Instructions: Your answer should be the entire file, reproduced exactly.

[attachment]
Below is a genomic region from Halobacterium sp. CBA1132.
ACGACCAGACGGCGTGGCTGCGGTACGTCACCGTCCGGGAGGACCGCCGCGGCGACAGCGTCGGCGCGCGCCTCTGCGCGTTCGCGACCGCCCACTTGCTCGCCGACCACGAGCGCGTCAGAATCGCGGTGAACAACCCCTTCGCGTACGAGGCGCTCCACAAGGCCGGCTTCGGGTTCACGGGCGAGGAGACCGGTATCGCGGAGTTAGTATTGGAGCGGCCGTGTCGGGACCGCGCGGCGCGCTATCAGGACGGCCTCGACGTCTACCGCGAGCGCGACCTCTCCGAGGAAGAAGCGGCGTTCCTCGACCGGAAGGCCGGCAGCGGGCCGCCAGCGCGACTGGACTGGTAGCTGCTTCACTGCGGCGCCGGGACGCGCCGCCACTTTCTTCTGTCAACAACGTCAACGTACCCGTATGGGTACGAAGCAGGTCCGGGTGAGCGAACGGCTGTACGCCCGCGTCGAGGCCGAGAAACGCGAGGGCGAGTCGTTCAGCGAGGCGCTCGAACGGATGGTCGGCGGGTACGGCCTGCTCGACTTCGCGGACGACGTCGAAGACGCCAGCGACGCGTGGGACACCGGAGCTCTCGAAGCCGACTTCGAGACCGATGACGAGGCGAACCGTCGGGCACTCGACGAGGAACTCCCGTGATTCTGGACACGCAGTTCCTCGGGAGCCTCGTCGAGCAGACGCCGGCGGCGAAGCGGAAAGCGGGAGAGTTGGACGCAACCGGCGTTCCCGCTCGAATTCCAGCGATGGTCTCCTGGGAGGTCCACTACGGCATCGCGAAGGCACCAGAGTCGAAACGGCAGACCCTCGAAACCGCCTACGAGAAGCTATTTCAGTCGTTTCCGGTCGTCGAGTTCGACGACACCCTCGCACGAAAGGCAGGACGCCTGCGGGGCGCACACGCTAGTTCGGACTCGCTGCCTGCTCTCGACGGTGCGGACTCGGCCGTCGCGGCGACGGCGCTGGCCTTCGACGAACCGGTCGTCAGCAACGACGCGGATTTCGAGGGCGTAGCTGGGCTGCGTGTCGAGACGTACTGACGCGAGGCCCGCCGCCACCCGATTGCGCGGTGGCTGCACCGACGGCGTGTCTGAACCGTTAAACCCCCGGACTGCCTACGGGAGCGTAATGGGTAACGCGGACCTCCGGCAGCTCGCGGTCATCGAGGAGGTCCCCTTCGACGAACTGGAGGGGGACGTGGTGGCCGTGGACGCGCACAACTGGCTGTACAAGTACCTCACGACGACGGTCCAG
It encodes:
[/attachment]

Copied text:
Below is a genomic region from Halobacterium sp. CBA1132.
ACGACCAGACGGCGTGGCTGCGGTACGTCACCGTCCGGGAGGACCGCCGCGGCGACAGCGTCGGCGCGCGCCTCTGCGCGTTCGCGACCGCCCACTTGCTCGCCGACCACGAGCGCGTCAGAATCGCGGTGAACAACCCCTTCGCGTACGAGGCGCTCCACAAGGCCGGCTTCGGGTTCACGGGCGAGGAGACCGGTATCGCGGAGTTAGTATTGGAGCGGCCGTGTCGGGACCGCGCGGCGCGCTATCAGGACGGCCTCGACGTCTACCGCGAGCGCGACCTCTCCGAGGAAGAAGCGGCGTTCCTCGACCGGAAGGCCGGCAGCGGGCCGCCAGCGCGACTGGACTGGTAGCTGCTTCACTGCGGCGCCGGGACGCGCCGCCACTTTCTTCTGTCAACAACGTCAACGTACCCGTATGGGTACGAAGCAGGTCCGGGTGAGCGAACGGCTGTACGCCCGCGTCGAGGCCGAGAAACGCGAGGGCGAGTCGTTCAGCGAGGCGCTCGAACGGATGGTCGGCGGGTACGGCCTGCTCGACTTCGCGGACGACGTCGAAGACGCCAGCGACGCGTGGGACACCGGAGCTCTCGAAGCCGACTTCGAGACCGATGACGAGGCGAACCGTCGGGCACTCGACGAGGAACTCCCGTGATTCTGGACACGCAGTTCCTCGGGAGCCTCGTCGAGCAGACGCCGGCGGCGAAGCGGAAAGCGGGAGAGTTGGACGCAACCGGCGTTCCCGCTCGAATTCCAGCGATGGTCTCCTGGGAGGTCCACTACGGCATCGCGAAGGCACCAGAGTCGAAACGGCAGACCCTCGAAACCGCCTACGAGAAGCTATTTCAGTCGTTTCCGGTCGTCGAGTTCGACGACACCCTCGCACGAAAGGCAGGACGCCTGCGGGGCGCACACGCTAGTTCGGACTCGCTGCCTGCTCTCGACGGTGCGGACTCGGCCGTCGCGGCGACGGCGCTGGCCTTCGACGAACCGGTCGTCAGCAACGACGCGGATTTCGAGGGCGTAGCTGGGCTGCGTGTCGAGACGTACTGACGCGAGGCCCGCCGCCACCCGATTGCGCGGTGGCTGCACCGACGGCGTGTCTGAACCGTTAAACCCCCGGACTGCCTACGGGAGCGTAATGGGTAACGCGGACCTCCGGCAGCTCGCGGTCATCGAGGAGGTCCCCTTCGACGAACTGGAGGGGGACGTGGTGGCCGTGGACGCGCACAACTGGCTGTACAAGTACCTCACGACGACGGTCCAG
It encodes: